On the other side, the pitching sessions showcased 16 Latin American animation projects. Half were tv shows and the rest feature films, selected from a total of 174 entries hailing mostly from Argentina, Mexico, Brazil, Colombia, Chile, and Peru. Of this final 16, five winning projects were chosen by a jury composed of Veronique Encrenaz, Joan Lofts, Heath Kenny, and Leon Joosen to join a special Animation! program at the 2018 Annecy International Animated Film Festival and Market (MIFA).
The winning tv shows were Raise the Bar! (pictured at top) by Chilean Fernanda Frick, whose short film Here’s the Plan premiered last October on CB Fest. Her project follows a female high school student working against all the odds towards her dream of becoming an Olympic weightlifter.
What Would Jesus Do? by Colombian Be Cartoons studio was the other winner, an iconoclastic sitcom about Jesus looking for a job to pay his debts while living with his friends the dove, the leper, Mary Magdalene, and the Devil.
The winning feature film projects were the girl-and-dog children’s friendship story Confite by Argentina’s Artan Animation studio, the horror-comedy Grimalkin by Sant Arellano and Mexico’s Huevocartoon about a cat fighting the creatures taking over his home, and Walter Tournier’s new environmentally-conscious stop motion-project Small Town by Uruguayan La Suma studio.
There were a range of other award winners, including the tv show Ray Trigger, Space Commander by Argentine Javier Salazar, which obtained accreditation for Cartoon Connection 2018 in Canada, and both the Brazilian comedy Noah’s Ark and the Argentine tv show Onion the Steak, which were awarded accreditations for Tenerife’s Quirino Awards and Co-production Forum 2018.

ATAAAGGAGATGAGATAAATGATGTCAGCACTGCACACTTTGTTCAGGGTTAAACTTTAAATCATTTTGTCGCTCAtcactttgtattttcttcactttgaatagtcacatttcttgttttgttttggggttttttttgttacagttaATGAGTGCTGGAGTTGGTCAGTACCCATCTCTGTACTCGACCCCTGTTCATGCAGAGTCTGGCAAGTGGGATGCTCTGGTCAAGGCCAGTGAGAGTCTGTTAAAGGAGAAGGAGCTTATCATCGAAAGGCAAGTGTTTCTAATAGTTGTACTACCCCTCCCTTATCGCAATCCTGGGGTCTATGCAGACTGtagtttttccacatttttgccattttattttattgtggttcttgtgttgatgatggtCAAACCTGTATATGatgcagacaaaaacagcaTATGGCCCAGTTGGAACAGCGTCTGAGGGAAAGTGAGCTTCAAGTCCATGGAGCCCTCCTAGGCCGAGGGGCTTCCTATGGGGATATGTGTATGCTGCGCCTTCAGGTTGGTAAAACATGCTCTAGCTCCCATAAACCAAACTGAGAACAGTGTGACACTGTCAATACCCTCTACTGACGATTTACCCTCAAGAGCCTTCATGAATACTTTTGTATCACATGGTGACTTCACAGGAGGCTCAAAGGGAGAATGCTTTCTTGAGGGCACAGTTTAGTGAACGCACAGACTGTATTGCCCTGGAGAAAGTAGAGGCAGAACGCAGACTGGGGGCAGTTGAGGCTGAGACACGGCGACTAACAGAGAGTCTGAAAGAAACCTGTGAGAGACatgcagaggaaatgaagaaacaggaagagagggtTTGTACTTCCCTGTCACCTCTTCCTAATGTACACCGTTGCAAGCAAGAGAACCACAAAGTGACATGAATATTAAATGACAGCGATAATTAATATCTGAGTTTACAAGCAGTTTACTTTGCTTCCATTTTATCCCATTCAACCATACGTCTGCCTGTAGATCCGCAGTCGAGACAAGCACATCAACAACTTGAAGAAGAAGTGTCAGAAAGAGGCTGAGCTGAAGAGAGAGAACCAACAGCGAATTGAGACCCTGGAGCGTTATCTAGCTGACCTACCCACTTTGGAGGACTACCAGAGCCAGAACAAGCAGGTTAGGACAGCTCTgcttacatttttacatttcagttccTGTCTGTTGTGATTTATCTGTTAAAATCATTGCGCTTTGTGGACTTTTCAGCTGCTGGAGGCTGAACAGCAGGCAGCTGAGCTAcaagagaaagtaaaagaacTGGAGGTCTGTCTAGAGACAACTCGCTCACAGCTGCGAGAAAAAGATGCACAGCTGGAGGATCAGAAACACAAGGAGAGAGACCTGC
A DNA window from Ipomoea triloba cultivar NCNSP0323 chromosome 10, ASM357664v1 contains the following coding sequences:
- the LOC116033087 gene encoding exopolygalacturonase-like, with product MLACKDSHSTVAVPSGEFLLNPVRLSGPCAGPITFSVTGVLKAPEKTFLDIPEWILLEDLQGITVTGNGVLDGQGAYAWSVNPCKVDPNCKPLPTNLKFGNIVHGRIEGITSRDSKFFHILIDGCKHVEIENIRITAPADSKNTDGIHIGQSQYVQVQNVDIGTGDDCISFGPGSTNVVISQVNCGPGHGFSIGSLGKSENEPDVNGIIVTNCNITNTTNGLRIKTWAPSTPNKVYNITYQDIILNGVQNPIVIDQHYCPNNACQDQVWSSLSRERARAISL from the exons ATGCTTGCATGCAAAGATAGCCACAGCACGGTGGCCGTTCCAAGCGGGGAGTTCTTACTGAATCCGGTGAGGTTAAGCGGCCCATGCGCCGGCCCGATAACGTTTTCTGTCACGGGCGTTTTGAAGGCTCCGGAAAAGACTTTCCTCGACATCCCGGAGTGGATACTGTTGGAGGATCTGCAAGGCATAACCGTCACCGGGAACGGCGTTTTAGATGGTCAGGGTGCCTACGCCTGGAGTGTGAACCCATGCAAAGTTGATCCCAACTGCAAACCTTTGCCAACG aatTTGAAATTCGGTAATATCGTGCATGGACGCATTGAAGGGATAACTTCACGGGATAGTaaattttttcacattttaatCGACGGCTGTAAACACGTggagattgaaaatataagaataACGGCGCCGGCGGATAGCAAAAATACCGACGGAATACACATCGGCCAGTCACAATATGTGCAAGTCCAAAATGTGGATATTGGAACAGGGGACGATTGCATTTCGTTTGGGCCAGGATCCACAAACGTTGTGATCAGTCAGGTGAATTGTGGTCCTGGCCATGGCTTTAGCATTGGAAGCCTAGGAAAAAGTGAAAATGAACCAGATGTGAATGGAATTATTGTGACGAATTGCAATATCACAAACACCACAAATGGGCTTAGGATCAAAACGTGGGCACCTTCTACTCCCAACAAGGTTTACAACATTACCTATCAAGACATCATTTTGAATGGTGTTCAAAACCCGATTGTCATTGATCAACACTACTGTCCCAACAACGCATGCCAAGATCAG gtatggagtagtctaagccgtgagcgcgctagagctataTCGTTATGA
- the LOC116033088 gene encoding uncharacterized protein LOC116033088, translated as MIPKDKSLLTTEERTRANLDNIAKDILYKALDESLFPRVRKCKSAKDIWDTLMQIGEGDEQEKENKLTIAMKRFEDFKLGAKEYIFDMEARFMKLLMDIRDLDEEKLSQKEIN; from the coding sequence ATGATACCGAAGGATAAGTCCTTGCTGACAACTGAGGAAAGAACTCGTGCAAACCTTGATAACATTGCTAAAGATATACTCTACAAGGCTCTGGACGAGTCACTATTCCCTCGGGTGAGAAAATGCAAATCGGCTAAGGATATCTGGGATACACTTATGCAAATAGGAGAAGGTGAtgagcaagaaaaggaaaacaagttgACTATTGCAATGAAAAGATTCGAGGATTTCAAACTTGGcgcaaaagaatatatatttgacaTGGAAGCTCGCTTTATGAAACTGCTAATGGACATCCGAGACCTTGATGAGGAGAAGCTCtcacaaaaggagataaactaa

Others awards included Sebastian Mignogna’s Argentine tv show The Adventures of Ugo and Serena the Whale and Luis Tellez’s highly anticipated Mexican feature film Inzomnia, which obtained full accreditations for MIPCOM/MIPJunior 2018, and The Adventures of Eloisa by the Argentine company Potaje Creativo, which was invited to participate at Bridging the Gap 2018 in Tenerife.
A feature film that didn’t win a prize but still generated a considerable buzz due to its visually impressive style was the Argentine 3d feature film project Escape to India, co-produced by Juan Jose Campanella and Cris Morena.
Organizer Silvina Cornillon cites the importance for Latin American producers to find the balance between telling their own local stories, while using universal themes and a global filmmaking language. “A lot of Latin American studios have realized that producing movies that look like bad copies of U.S. blockbusters is barely sustainable,” she says, “and they are learning to keep and respect their own identities. A clear example would be the Chilean short film Bear Story, which discusses serious national issues but with a polished, high production quality that is universally appealing.”
Cornillon believes that right now is a “crucial moment that is defining the role of Latin American producers.” She believes that this is happening in two ways: “On a local level, producers are promoting the creation of national organizations to better represent them and forge inter-regional alliances. At an international level, [producers] are attending more events, co-production forums, and film markets around the world. Latin American producers are more conscious now of the limitations of their budgets. The new goal is securing more inclusive and sustainable funding sources to strengthen the Latin American animation industry in the long term.”
The animation platform at Ventana Sur offered an insight into the region’s growing animation culture, and also showed that the best is yet to come.